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For decades, Israel and Iran have fought a shadow war across the Middle East, trading attacks by land, sea, air and in cyberspace.

Iran has largely used foreign proxies to strike Israeli interests, while targeted assassinations of Iranian military leaders and nuclear scientists have been a key part of Israel’s strategy.

Israel’s strike in the Syrian capital, Damascus, that killed three top Iranian commanders on Monday was the most brazen attack in years, raising fears of a wider confrontation. That would be particularly dangerous in a region already in turmoil on multiple fronts, including Israel’s war in Gaza, cross-border skirmishes between Israel and the Lebanese militant group Hezbollah and attacks by Yemen’s Houthi militia against Western interests in the Red Sea. An escalation between Israel and Iran would also risk further entangling the United States, given the presence of American troops in the region.

Here are some key moments in the yearslong conflict.

The assassination of Maj. Gen. Qassim Suleimani, commander of the foreign-facing arm of Iran’s Islamic Revolutionary Guards Corps, in an American drone strike in Baghdad was greeted with satisfaction in Israel.

Iran hit back by attacking two bases in Iraq that housed American troops with a barrage of missiles, injuring about 100 U.S. military personnel.

American officials accused General Suleimani of causing the deaths of hundreds of soldiers during the Iraq war. They also said that he was behind destabilizing Iranian activities throughout the Middle East and that he was accused of plotting attacks against U.S. embassies and Israeli targets.

The general had built a network of allied militias to defend Iran’s interests across the Middle East and to counter the United States and Israel.

Iran and Israel reportedly carried out a number of covert attacks and counterattacks in the years following General Suleimani’s death.

Israel killed Iran’s top nuclear scientist, Mohsen Fakhrizadeh, in November 2021, and followed up with the assassination of a Revolutionary Guards commander, Col. Sayad Khodayee, in May 2022.

In July 2021, an oil tanker managed by an Israeli-owned shipping company was attacked off the coast of Oman, killing two crew members, according to the company and three Israeli officials.

Two of the officials said that the attack appeared to have been carried out by several Iranian drones that crashed into living quarters underneath the ship’s bridge. Iran did not explicitly claim or deny responsibility, but a state-owned TV channel described the attack on the ship as a response to an Israeli strike in Syria.

Once Israel’s bombardment of Gaza began after the Hamas-led attacks on Oct. 7, Iranian-backed militias stepped up their attacks.

At the end of last year, Iran accused Israel of killing a high-level military figure, Brig. Gen. Sayyed Razi Mousavi, in a missile strike outside Damascus. A senior adviser to the Revolutionary Guards, General Mousavi was described as having been a close associate of General Suleimani and was said to have helped oversee the shipment of arms to Hezbollah.

Israel, adopting its customary stance, declined to comment directly on whether it was behind General Mousavi’s death.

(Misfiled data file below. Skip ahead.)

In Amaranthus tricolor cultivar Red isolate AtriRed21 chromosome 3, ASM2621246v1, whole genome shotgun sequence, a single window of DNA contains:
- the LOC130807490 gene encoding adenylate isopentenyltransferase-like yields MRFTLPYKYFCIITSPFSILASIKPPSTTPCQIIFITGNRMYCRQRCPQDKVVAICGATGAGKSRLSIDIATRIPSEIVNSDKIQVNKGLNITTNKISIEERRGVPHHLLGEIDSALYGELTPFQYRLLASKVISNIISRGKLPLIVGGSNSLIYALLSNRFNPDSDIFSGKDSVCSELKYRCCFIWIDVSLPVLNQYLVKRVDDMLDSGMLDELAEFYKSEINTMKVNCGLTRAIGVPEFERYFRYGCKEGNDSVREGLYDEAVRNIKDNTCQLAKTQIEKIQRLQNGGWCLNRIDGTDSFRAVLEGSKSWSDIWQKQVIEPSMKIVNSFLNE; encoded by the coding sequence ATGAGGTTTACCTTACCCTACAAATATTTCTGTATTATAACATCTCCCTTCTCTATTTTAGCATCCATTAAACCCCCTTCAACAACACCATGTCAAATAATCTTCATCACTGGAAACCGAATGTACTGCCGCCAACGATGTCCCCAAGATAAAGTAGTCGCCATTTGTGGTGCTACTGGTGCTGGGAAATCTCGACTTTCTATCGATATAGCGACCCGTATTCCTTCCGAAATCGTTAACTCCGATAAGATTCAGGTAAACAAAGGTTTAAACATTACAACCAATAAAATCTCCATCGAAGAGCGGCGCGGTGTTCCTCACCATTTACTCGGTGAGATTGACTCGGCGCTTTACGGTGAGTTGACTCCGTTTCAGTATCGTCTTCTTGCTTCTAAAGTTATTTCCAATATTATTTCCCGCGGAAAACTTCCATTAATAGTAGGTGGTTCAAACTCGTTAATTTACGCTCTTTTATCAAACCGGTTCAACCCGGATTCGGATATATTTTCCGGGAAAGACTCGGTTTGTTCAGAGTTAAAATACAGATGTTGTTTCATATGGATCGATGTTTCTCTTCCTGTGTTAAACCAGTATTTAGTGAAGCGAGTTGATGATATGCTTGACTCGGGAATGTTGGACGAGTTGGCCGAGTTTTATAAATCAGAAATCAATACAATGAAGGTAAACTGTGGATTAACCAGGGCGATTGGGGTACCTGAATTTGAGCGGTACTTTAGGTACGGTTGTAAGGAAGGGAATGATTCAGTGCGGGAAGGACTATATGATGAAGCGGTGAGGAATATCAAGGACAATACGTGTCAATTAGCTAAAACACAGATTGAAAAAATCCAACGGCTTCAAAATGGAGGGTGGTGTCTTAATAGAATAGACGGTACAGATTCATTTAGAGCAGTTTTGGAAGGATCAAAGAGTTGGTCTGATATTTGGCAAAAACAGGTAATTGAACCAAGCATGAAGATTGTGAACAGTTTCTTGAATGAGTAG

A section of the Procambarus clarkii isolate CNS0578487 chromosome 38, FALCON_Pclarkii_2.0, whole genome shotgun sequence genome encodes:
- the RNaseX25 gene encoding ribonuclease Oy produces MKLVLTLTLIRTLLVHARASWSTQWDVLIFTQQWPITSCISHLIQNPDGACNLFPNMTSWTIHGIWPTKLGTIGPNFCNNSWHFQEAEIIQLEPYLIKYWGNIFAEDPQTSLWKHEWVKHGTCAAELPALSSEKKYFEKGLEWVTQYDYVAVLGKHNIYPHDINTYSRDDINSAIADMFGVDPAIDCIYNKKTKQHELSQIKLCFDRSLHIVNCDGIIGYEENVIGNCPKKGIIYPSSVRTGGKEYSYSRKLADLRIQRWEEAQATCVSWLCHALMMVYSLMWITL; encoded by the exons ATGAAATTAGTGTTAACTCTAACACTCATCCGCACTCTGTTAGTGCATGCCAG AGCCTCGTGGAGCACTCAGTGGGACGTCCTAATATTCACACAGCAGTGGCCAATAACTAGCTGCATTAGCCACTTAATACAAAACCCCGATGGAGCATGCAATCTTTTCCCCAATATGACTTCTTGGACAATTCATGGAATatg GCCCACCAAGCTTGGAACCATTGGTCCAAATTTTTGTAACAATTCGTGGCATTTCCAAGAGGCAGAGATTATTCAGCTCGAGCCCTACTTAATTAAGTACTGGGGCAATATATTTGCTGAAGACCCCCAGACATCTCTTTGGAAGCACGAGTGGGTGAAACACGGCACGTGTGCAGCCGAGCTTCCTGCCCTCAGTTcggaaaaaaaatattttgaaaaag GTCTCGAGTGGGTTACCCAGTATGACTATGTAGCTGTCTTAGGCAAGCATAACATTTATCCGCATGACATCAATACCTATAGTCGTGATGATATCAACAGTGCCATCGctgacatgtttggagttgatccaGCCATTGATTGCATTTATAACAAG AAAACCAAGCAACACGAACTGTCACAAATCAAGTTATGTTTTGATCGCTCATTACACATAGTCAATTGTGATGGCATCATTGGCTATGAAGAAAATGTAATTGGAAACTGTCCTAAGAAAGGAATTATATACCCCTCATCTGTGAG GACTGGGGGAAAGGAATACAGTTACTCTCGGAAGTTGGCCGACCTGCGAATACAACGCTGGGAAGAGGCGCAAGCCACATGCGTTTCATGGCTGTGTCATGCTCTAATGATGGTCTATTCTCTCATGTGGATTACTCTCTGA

The Pentagon launched a drone strike in Baghdad that killed a senior figure in an Iran-linked militant group.

The attack came days after an explosion in a suburb of Beirut, Lebanon, that killed Saleh al-Arouri, a Hamas leader, along with two commanders from that group’s armed wing. The blast was the first such assassination of a top Hamas official outside the West Bank and Gaza in recent years.

Officials from Hamas, Lebanon and the United States ascribed the attack to Israel, which did not publicly confirm involvement.

Mr. al-Arouri was the most senior Hamas figure to be killed since Israel vowed to destroy the organization after Oct. 7.

Israel was blamed for a number of attacks in Syria and Lebanon. In February, Syrian state news media said Israel was behind an airstrike on a residential building in Damascus that killed two people.

The Israeli military declined to comment on that strike, though it has acknowledged hundreds of past strikes on Iran-linked targets in Syria.

But the Israeli military did acknowledge a strike in southern Lebanon in February that it said killed a Hezbollah commander, and in March, it killed a senior Hamas operative in an airstrike also in southern Lebanon.

An Israeli drone strike targeted a car in southern Lebanon, killing at least one person. Israel’s military said it had killed the deputy commander of Hezbollah’s rocket and missile unit. Hezbollah acknowledged the death of a man, Ali Abdulhassan Naim, but did not provide further details.

The same day, airstrikes killed soldiers near Aleppo, northern Syria, in what appeared to be one of the heaviest Israeli attacks in the country in years.

Those strikes killed 36 Syrian soldiers, seven Hezbollah fighters and a Syrian from a pro-Iran militia, according to the Syrian Observatory for Human Rights, a British-based group that tracks Syria’s civil war.

Israel’s military did not claim responsibility. However, the country’s defense minister, Yoav Gallant, wrote on social media, “We will pursue Hezbollah every place it operates and we will expand the pressure and the pace of the attacks.”

Three days later, on Monday evening, Israeli warplanes struck the building in Damascus in the attack that killed the three top Iranian commanders.

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